The canned bean conundrum

gpanda103 Posts: 185 Member
Wall of text inbound..

tldr; usda food database has canned chickpeas at 352 cal per 253 grams, my calculations says around 370.. given rounding it’s probably accurate to call it 350

Canned beans are confusing

Alright, so the USDA has canned chickpeas at 352 calories for a 253 gram serving (one can) of drained beans.

Pretty much every can of chickpeas is going to have a 120 calorie serving for ~3.5 servings per can. Do some math (net weight of can/serving weight), it’s usually 3.37-3.4 servings. Multiply those two, you get roughly 405 per can including liquid. I weighed out the aquafaba from my can (originally 439g, 258g drained) so that means we are are missing 181 grams of aquafaba. That liquid contains 18cal/100g based off what had tested. Now, that is 32.5 calories gone. 405-32= 373. Account for the fact that labels are rounding to the nearest whole number…. Does this math check out.. or am I missing something?


  • yirara
    yirara Posts: 7,395 Member
    Is there no calorie info in grams, and drained weight in grams on the tin? That would be the easiest.
  • BarbaraHelen2013
    BarbaraHelen2013 Posts: 1,877 Member
    I’m not sure I entirely understand what you’re getting at?

    I’ve never seen a can of chickpeas or other beans etc give a calorie count for an undrained weight. But it seems you’re trying to account for the minimal calories in the Aquafaba and subtracting that from the given calorie count?

    Just drain and weigh the chickpeas and use a per 100g database entry. There’s around 146 cals per 100g according to the varied brands of canned chickpeas I currently have in my kitchen.
  • kshama2001
    kshama2001 Posts: 25,700 Member
    In 10 years of logging I've yet to have a can of beans that I don't drain come to the right amount of servings :lol:

    I just use the "***, drained solids" entry from the USDA and call it a day.

    You're already using the USDA database, so for others that might be reading, here's my canned answer about picking accurate entries:

    Unfortunately, the green check marks in the MFP database are used for both USER-created entries and ADMIN-created entries that MFP pulled from the USDA database. A green check mark for USER-created entries just means enough people have upvoted the entry - it is not necessarily correct.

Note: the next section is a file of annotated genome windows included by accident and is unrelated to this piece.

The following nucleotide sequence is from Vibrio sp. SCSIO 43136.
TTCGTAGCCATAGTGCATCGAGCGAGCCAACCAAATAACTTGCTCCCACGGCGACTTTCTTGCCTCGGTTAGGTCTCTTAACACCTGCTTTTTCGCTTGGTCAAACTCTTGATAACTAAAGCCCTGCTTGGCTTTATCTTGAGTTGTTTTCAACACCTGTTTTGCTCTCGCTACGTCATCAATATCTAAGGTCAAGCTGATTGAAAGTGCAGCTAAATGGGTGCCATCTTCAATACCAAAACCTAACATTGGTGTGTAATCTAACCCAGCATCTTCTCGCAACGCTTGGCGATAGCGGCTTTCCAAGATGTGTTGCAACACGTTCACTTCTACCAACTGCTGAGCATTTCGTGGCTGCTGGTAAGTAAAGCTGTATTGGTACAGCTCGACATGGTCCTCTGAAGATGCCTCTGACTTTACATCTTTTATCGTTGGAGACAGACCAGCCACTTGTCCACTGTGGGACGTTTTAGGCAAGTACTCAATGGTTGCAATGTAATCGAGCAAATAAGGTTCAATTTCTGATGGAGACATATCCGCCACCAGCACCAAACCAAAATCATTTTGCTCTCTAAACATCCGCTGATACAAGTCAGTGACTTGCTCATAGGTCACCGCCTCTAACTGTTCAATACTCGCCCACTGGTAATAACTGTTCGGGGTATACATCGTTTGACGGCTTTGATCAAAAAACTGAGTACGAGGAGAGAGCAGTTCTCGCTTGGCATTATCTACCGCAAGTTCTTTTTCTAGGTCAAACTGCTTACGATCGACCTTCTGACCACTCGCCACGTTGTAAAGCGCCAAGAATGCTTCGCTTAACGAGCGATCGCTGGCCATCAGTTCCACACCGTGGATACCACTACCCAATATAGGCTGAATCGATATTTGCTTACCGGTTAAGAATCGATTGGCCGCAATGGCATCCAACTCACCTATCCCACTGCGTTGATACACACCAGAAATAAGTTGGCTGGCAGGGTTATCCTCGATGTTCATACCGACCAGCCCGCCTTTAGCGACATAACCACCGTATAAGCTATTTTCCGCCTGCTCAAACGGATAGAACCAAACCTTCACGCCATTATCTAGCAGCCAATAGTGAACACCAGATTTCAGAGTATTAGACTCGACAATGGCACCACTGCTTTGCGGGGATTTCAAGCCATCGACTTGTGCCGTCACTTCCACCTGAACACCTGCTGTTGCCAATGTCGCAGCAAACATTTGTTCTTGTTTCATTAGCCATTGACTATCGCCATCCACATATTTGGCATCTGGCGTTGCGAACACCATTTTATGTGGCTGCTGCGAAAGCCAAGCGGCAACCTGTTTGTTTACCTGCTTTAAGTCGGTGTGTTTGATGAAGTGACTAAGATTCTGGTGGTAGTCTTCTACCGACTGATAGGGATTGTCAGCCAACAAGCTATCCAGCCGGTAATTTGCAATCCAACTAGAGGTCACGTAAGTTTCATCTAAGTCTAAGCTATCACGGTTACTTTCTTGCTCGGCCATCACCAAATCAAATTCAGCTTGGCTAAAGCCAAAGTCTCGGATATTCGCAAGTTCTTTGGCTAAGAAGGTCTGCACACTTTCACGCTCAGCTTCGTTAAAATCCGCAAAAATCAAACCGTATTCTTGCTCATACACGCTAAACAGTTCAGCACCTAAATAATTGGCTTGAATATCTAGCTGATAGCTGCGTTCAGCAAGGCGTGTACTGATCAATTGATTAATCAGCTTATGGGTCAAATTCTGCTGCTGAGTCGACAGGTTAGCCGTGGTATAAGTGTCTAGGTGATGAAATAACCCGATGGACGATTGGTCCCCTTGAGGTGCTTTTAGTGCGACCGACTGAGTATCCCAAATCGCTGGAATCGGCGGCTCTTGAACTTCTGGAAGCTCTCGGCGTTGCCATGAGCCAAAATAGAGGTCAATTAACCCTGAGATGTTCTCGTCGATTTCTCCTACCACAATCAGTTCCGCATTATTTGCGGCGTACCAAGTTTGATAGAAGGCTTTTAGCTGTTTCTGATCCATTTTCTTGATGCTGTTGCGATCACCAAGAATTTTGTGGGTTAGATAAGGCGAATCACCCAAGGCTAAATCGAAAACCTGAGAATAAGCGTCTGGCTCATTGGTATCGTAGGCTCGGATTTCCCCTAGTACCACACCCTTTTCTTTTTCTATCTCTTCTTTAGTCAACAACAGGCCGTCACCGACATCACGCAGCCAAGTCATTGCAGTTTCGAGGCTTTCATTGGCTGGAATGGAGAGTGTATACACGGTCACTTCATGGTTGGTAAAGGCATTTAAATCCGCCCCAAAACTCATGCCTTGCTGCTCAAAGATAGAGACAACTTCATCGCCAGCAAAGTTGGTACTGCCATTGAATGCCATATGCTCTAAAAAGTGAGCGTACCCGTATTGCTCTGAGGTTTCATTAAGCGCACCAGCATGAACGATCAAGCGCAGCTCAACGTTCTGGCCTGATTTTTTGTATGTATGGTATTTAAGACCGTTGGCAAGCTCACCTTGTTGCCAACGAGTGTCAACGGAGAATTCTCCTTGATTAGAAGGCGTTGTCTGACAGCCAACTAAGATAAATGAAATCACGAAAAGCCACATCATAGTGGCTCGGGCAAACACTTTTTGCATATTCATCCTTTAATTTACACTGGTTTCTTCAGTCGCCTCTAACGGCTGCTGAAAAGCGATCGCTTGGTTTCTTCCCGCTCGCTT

To find ADMIN entries for whole foods, I get the syntax from the USDA database and paste that into MFP. All ADMIN entries from the USDA will have weights as an option BUT there is a glitch whereby sometimes 1g is the option but the values are actually for 100g. This is pretty easy to spot though, as when added the calories are 100x more than is reasonable.

    Use the “SR Legacy” tab - that seems to be what MFP used to pull in entries.

    Note: any MFP entry that includes "USDA" was USER entered.

    For packaged foods, I verify the label against what I find in MFP. (Alas, you cannot just scan with your phone and assume what you get is correct.)
  • lynn_glenmont
    lynn_glenmont Posts: 9,456 Member
    For canned beans that are meant to be drained (i.e., they're not in a flavored sauce that is meant to be eaten with the beans), I generally use USDA database derived entries in the form of "Beans, [type, e.g., pinto], mature seeds, cooked, boiled, with [or without] salt" -- that is a drained weight. A given brand of plain beans (where the ingredients are beans and water and salt, maybe a preservative) isn't going to vary in any meaningful way from another brand of the same kind of plain beans.
  • yirara
    yirara Posts: 7,395 Member
    Actually, I got a very odd tin of food yesterday: Tinned, cut tomatoes in own juice. 400gr. Drained weight: 260gr. Those tins are ALWAYS 400gr :D
  • cmriverside
    cmriverside Posts: 32,389 Member
    ...and THIS is why I only use dried beans.

    Well, that and they 1. taste better 2. Have less salt when I prepare them and 3. Cost $1.50 for 13 servings dry, and $3.00 for 7 servings in a can.
  • disasterman
    disasterman Posts: 746 Member
    edited May 12
    My plan:

    1. Choose a method.
    2. Be consistent.
    3. Adjust daily calorie goal up/down based on observed results.
    4. Avoid thinking about math and bean juice.